Ashenden is an old, yet still grand, English country house. Falling into disrepair over the years, it can still impress, even if it’s just by the enormous cash reserves needed to heat the place. When Charlie and his sister Ros inherit the crumbling estate, the stress of how to care for the place takes a toll on their already distant relationship. The two begin consulting engineers and surveyors to determine what needs to be done, and whether or not selling or renovating is in their best interest or the house’s.
"What I enjoyed most about the book was the way all of the stories were tied together, each flowing smoothly into the next.... It’s such a lovely story and a satisfying read for a winter evening."
While a decision is made about the house’s future, its past begins to unfold, giving the reader a glimpse of the people it has sheltered, the sorrows and joys felt in its rooms, and the memories that have seeped into its walls. We are introduced to the individuals who have walked the halls of the house --- the architect who envisioned the grand space, the staff who kept the fires burning, the families who owned the property.
What I enjoyed most about the book was the way all of the stories were tied together, each flowing smoothly into the next. It wasn’t about the people but how the house was transformed over the years --- from a money pit that was wanted more for the prestige it bought but was ultimately unaffordable, to the original builder, the individuals who toured the house, and the sick it protected. The folks come and go, but the house itself is the one constant that brings everything together.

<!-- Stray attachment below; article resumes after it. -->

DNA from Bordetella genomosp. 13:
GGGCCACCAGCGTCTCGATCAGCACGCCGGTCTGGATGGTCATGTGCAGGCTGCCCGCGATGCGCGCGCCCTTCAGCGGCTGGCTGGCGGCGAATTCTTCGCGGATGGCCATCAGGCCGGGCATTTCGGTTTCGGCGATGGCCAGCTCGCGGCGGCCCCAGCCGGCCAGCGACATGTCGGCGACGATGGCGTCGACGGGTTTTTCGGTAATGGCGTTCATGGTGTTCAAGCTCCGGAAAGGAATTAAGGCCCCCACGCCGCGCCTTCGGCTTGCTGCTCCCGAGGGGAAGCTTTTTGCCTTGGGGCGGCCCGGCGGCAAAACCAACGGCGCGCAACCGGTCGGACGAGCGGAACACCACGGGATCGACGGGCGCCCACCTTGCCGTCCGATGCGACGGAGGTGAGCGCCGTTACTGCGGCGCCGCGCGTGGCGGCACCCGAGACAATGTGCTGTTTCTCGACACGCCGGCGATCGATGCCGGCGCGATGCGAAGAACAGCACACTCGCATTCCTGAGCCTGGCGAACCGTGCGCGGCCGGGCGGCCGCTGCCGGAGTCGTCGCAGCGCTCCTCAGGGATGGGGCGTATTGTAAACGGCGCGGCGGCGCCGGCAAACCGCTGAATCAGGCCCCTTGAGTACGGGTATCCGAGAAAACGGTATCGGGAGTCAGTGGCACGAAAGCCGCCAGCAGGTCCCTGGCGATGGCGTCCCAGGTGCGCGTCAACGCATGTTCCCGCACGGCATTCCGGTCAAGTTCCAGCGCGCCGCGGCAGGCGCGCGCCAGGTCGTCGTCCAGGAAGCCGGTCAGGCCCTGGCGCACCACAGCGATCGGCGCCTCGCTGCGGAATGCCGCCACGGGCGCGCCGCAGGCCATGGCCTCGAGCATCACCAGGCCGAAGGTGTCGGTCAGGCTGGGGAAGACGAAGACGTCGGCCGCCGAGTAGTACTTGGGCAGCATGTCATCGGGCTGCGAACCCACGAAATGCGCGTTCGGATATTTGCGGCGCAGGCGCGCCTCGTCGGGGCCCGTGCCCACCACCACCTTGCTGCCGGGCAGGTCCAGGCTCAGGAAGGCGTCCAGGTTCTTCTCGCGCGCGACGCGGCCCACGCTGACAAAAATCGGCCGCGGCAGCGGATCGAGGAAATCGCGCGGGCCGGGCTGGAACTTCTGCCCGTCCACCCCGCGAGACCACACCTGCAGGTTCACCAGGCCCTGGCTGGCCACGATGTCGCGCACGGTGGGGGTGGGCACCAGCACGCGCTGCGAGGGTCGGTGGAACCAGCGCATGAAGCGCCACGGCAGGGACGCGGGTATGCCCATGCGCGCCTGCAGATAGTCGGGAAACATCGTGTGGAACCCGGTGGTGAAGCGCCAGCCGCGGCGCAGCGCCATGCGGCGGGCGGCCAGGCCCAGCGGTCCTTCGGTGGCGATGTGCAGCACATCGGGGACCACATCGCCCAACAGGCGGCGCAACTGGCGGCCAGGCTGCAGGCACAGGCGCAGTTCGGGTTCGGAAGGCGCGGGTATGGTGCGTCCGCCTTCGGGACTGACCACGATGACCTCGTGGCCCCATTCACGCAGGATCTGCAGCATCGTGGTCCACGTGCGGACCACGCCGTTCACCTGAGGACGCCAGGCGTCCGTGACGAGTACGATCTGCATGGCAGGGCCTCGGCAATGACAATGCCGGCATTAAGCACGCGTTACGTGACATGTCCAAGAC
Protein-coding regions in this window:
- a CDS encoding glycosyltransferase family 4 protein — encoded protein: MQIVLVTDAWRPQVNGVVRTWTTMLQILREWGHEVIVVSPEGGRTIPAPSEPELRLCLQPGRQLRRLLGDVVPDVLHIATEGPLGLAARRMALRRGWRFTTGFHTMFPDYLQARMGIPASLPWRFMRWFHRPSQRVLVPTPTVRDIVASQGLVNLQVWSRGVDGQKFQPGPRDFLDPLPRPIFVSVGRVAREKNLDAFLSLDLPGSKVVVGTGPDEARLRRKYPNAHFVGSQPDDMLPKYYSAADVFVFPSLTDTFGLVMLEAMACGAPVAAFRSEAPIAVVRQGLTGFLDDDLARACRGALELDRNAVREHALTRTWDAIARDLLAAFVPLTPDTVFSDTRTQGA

ASHENDEN is a mixture of short stories about the people who admired the grand house, found love and heartbreak inside its walls, and recovered in the green expanse that was part of the property. Its residents, owners and builders all make and break the house, and while the reader sees the past, it’s the current owners who are struggling with the future. I liked the way debut novelist Elizabeth Wilhide smoothly moves the story along while it remains in place at the same time. It’s a very effective way to tell the story of the house and make it more than simply a structure of bricks, glass and wood. It becomes a living part of the story and, in fact, the story itself. With each new chapter, I wanted to know how it was holding up and what it had become in its new reincarnation as it does change with each new generation that walks through the doors. From the start, you know it’s not a simple home but something built and imagined to be more than that.
Many of the stories told here are very sad, but overall I wouldn’t say that about the book. It made me smile many times, and even though the individual stories being told were not always happy on the whole, it was an honest look at the people who passed through the halls that I could appreciate --- nothing too sad but not all that happy either, a nice equilibrium of stories.
Elizabeth Wilhide is a writer who cares very much about the details, and it is those details that make ASHENDEN. Without the finer points and the clear image she creates of the house, the book wouldn’t work. The particulars create an invisible web that lets the plot meander, but always brings it back home. It’s such a lovely story and a satisfying read for a winter evening.